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June 16, 2016

Center for Identity and Inclusion Remembers Orlando Victims

As news of Sunday morning’s mass shooting at Pulse, a gay nightclub in Orlando, FL, continued to send shock waves across the nation, members of the University of Chicago and Hyde Park communities gathered at the Center for Identity and Inclusion (CII) on Monday afternoon to mourn the 49 lives lost and reflect on the tragedy.

Attendees introduced themselves and, in some cases, briefly described why they had congregated at 5710 South Woodlawn that afternoon. One attendee introduced himself as a gay man with ties to the Orlando queer community. A woman tearfully identified herself as a queer Muslim, while another, visibly shaken, said that she had a friend who had escaped Pulse during the shooting.

Representatives from campus-affiliated spiritual groups were also present. Tahir Abdullah, the assistant director of Spiritual Life and advisor for Muslim affairs, assured attendees that the Office of Spiritual Life’s doors will be open for students in the wake of the attacks. Reverend Stacy Alan, the chaplain and director of Brent House, the University’s Episcopal campus ministry, similarly offered support.

“There has been a lot of talk about the shooter being Muslim, but he was born and raised in this country, and it has been from self-professing Christians that the majority of homophobic rhetoric has come,” Alan said in her introduction. “I’m aware of that, and I’m here if you want someone to vent at.”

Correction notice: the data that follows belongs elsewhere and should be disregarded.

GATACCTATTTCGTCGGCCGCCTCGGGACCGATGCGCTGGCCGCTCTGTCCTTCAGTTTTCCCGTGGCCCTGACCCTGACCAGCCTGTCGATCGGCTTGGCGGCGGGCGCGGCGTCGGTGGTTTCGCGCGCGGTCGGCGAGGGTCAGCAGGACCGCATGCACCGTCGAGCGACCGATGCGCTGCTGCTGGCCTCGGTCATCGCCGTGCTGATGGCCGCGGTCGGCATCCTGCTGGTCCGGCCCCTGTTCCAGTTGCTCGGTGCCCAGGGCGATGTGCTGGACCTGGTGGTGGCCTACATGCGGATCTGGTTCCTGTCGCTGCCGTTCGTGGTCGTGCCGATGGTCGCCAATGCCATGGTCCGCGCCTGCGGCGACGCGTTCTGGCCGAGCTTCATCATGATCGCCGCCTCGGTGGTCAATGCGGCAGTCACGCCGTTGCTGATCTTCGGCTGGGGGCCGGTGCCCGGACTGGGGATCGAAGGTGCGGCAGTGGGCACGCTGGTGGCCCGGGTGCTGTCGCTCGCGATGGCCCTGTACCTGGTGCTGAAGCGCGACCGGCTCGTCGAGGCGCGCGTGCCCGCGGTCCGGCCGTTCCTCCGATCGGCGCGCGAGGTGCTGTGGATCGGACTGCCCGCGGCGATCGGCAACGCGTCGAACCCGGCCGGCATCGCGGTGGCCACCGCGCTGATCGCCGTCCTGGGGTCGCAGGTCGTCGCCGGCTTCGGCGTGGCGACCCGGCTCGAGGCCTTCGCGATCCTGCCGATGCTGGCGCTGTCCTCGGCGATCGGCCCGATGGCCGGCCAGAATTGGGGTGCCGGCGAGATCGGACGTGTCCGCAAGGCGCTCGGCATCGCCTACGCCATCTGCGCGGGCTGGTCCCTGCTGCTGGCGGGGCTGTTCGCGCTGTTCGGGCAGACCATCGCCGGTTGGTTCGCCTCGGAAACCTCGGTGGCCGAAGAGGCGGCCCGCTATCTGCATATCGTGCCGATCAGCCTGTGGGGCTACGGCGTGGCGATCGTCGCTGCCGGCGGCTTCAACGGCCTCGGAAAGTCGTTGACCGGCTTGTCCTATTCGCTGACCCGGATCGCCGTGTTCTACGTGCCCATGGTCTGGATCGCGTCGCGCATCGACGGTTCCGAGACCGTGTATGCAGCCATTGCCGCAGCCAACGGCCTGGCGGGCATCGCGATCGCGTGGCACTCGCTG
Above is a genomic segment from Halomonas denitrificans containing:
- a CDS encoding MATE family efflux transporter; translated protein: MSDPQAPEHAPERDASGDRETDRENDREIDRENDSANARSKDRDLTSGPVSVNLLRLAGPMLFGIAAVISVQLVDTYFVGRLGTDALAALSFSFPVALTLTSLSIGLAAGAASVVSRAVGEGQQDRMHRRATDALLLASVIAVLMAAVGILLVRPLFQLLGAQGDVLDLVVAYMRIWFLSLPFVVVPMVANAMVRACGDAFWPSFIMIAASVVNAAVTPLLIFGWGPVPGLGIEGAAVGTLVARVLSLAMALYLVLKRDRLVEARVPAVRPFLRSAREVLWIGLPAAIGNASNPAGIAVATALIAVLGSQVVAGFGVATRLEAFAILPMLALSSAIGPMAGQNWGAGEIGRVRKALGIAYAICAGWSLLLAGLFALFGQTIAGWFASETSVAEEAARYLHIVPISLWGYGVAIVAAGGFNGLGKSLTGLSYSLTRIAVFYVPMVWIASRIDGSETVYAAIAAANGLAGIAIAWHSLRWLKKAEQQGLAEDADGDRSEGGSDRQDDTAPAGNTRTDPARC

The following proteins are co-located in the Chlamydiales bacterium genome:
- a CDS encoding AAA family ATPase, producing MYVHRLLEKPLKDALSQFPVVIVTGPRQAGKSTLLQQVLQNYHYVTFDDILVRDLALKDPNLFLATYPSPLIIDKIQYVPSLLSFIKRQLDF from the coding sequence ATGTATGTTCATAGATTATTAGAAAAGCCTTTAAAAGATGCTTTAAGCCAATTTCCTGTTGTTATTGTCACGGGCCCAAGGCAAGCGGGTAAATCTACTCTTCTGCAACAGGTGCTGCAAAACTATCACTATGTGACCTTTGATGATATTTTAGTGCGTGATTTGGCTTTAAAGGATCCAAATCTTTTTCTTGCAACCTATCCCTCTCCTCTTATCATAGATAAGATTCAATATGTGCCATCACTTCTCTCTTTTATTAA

LGBTQ Student Life Office Director Tobias Spears, who moderated the event, said that he, too, had been personally affected by the shooting: he was acquainted with one of the victims, singer Shane Tomlinson, 33.

“Like all of you, I’m still trying to process this,” Spears said. “This affects all of us.”

CII staff and attendees reminded those present of details that may have been swept away in the media coverage of the event: that it was Latin Night at Pulse, and thus the victims were primarily queer people of color; that an attack on the Los Angeles Pride Parade was intercepted later the same day; that the violence occurred during the holy month of Ramadan and Gay Pride Month; that some of those wounded and killed may not have been “out” to their families before Sunday’s events; that the violence was both an act of terror and a hate crime; and that the two are not mutually exclusive.

Gun ownership and fear were recurring topics in the conversation that followed. Many nodded in agreement when Ronnie Rios, deputy director of the CII and assistant dean of students in the University, pointed out that it often takes an event of this magnitude for people to mobilize en masse, even though violence against racial and sexual minorities is an almost daily occurrence.

“Black and brown people are getting murdered every day, literally down the street from here,” she said. “The things driving that are the same: hatred and access to guns.”

Dan Ackerman (A.B. ’16) recounted a conversation he’d had with a Lyft driver—who was also gay—on the day of the shooting.